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Cancers 2011, 3(1), 1253-1273;

Current State of Surgical Management of Pancreatic Cancer

Department of General, Visceral and Transplantation Surgery, University of Heidelberg, Im Neuenheimer Feld 110, 69120 Heidelberg, Germany
Author to whom correspondence should be addressed.
Received: 10 February 2011 / Revised: 19 February 2011 / Accepted: 10 March 2011 / Published: 10 March 2011
(This article belongs to the Special Issue Pancreatic Cancer)
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Pancreatic cancer is still associated with a poor prognosis and remains—as the fourth leading cause of cancer related mortality—a therapeutic challenge. Overall long-term survival is about 1–5%, and in only 10–20% of pancreatic cancer patients is potentially curative surgery possible, increasing five-year survival rates to approximately 20–25%. Pancreatic surgery is a technically challenging procedure and has significantly changed during the past decades with regard to technical aspects as well as perioperative care. Standardized resections can be carried out with low morbidity and mortality below 5% in high volume institutions. Furthermore, there is growing evidence that also more extended resections including multivisceral approaches, vessel reconstructions or surgery for tumor recurrence can be carried out safely with favorable outcomes. The impact of adjuvant treatment, especially chemotherapy, has increased dramatically within recent years, leading to significantly improved postoperative survival, making pancreatic cancer therapy an interdisciplinary approach to achieve best results. View Full-Text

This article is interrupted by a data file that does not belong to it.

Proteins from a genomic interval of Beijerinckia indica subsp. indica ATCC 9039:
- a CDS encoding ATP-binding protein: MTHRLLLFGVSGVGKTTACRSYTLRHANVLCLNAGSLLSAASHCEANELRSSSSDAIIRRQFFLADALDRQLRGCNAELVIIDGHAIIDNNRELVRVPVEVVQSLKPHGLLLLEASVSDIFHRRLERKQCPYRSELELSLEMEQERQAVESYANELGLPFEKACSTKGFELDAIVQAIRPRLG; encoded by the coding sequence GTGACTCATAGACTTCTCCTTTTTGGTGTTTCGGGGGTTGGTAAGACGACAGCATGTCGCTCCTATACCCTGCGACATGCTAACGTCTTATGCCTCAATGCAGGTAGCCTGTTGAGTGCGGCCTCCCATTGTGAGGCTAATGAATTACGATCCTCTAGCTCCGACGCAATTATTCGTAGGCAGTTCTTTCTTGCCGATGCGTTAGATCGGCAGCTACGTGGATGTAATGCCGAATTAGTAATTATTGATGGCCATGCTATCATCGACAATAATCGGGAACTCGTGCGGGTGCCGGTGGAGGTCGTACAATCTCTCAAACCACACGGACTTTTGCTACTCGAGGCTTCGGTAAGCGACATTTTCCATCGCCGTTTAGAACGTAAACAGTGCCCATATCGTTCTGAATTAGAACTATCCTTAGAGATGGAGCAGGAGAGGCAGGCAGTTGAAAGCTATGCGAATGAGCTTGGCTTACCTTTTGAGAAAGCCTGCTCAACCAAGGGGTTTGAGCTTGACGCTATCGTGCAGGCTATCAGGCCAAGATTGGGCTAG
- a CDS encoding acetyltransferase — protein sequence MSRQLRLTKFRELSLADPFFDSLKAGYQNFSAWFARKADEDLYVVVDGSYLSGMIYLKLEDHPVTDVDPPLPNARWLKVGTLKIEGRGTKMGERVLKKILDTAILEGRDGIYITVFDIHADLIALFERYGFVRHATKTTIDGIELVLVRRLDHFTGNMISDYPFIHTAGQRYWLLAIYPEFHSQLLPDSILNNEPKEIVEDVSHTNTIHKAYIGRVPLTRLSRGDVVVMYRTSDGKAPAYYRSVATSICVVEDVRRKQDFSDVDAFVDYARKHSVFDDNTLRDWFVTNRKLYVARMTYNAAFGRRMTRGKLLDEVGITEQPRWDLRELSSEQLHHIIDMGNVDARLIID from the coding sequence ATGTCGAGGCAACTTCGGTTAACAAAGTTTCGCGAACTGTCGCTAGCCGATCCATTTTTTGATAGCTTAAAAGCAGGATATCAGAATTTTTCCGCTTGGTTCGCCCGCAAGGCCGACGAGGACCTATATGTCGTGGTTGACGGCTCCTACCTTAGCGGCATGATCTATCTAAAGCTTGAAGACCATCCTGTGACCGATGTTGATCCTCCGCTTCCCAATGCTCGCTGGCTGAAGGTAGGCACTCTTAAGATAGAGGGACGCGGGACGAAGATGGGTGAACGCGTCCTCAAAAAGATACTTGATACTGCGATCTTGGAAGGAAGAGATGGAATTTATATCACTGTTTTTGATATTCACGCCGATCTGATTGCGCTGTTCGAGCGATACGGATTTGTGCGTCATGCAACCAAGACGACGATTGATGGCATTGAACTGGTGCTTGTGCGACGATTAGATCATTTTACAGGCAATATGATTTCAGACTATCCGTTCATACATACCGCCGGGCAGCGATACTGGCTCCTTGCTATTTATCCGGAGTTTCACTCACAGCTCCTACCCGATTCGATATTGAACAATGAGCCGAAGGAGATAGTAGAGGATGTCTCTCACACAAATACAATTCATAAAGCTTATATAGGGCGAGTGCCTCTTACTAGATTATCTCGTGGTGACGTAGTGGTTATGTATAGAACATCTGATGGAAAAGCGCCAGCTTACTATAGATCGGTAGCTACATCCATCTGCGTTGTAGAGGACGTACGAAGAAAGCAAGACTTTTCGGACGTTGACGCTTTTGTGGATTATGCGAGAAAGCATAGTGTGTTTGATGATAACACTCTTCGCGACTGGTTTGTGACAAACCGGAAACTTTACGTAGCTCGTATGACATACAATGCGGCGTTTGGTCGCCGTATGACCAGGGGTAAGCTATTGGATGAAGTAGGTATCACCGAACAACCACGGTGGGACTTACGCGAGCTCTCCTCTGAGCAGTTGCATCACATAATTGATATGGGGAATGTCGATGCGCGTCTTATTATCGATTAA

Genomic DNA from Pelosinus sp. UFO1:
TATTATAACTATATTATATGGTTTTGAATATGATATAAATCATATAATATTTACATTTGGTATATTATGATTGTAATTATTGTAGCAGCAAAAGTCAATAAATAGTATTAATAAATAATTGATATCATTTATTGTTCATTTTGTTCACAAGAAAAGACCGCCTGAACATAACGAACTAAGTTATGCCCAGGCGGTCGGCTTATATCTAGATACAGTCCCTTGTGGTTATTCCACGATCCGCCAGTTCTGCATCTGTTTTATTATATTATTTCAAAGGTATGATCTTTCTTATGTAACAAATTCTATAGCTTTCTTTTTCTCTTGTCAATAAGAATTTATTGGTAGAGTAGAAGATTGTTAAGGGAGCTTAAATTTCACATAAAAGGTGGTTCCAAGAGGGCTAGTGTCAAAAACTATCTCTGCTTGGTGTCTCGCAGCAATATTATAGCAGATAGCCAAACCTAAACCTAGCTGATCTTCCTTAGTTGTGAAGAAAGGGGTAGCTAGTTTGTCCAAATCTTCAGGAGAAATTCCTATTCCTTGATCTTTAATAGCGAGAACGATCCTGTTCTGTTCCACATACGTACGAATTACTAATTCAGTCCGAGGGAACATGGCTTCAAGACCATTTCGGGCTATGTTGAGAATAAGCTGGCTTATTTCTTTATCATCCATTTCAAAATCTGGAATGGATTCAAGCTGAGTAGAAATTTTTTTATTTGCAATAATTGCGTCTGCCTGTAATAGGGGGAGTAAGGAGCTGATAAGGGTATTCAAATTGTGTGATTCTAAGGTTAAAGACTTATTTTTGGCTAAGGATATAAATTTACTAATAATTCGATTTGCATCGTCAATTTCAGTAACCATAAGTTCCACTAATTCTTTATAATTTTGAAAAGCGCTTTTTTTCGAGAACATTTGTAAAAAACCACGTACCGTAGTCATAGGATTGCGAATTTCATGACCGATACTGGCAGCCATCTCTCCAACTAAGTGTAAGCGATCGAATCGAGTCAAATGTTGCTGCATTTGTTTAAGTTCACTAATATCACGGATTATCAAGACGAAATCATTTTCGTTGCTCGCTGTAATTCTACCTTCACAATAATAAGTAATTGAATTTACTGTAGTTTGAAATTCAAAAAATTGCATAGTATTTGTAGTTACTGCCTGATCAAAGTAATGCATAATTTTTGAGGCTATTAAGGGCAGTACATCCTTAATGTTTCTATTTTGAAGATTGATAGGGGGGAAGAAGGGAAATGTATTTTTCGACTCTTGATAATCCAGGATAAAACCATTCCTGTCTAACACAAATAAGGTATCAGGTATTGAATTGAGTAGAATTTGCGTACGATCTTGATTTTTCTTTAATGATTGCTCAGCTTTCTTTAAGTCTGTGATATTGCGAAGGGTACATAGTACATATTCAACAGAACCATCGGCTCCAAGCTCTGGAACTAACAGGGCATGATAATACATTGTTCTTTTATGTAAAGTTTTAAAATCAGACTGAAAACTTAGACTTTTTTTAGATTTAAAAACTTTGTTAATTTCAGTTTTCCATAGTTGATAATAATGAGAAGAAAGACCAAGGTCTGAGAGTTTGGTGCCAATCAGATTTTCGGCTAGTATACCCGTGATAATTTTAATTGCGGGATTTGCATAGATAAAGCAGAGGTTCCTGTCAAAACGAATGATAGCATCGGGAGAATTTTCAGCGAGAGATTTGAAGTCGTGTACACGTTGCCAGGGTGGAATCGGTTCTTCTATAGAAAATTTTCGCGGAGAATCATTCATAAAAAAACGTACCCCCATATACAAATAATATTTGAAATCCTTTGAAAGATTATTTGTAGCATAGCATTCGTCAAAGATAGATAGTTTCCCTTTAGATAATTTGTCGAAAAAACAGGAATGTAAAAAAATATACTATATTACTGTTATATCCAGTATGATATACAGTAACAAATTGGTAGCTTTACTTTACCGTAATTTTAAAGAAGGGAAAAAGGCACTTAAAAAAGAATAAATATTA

Keywords: pancreatic cancer; surgery; standard resection; extended approach pancreatic cancer; surgery; standard resection; extended approach

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This is an open access article distributed under the Creative Commons Attribution License (CC BY 3.0).

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Hackert, T.; Büchler, M.W.; Werner, J. Current State of Surgical Management of Pancreatic Cancer. Cancers 2011, 3, 1253-1273.

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